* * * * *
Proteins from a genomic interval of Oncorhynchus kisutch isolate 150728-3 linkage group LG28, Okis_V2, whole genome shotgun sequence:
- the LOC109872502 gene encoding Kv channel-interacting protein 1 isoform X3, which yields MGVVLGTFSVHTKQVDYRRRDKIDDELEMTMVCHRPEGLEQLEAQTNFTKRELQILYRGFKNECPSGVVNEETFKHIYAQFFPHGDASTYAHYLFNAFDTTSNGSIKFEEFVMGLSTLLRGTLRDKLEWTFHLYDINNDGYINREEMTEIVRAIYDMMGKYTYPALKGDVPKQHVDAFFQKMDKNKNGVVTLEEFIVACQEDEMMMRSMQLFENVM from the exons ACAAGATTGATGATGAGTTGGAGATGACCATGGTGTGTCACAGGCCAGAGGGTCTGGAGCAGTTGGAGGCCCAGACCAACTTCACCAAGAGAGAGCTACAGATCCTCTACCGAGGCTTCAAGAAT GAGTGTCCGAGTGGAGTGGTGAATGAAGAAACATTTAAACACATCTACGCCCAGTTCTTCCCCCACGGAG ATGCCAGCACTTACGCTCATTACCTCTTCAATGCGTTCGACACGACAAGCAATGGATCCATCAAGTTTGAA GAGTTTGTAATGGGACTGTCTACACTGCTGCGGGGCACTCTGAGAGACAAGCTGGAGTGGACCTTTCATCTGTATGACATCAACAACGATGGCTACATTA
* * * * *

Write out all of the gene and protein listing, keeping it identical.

Proteins from a genomic interval of Oncorhynchus kisutch isolate 150728-3 linkage group LG28, Okis_V2, whole genome shotgun sequence:
- the LOC109872502 gene encoding Kv channel-interacting protein 1 isoform X3, which yields MGVVLGTFSVHTKQVDYRRRDKIDDELEMTMVCHRPEGLEQLEAQTNFTKRELQILYRGFKNECPSGVVNEETFKHIYAQFFPHGDASTYAHYLFNAFDTTSNGSIKFEEFVMGLSTLLRGTLRDKLEWTFHLYDINNDGYINREEMTEIVRAIYDMMGKYTYPALKGDVPKQHVDAFFQKMDKNKNGVVTLEEFIVACQEDEMMMRSMQLFENVM from the exons ACAAGATTGATGATGAGTTGGAGATGACCATGGTGTGTCACAGGCCAGAGGGTCTGGAGCAGTTGGAGGCCCAGACCAACTTCACCAAGAGAGAGCTACAGATCCTCTACCGAGGCTTCAAGAAT GAGTGTCCGAGTGGAGTGGTGAATGAAGAAACATTTAAACACATCTACGCCCAGTTCTTCCCCCACGGAG ATGCCAGCACTTACGCTCATTACCTCTTCAATGCGTTCGACACGACAAGCAATGGATCCATCAAGTTTGAA GAGTTTGTAATGGGACTGTCTACACTGCTGCGGGGCACTCTGAGAGACAAGCTGGAGTGGACCTTTCATCTGTATGACATCAACAACGATGGCTACATTA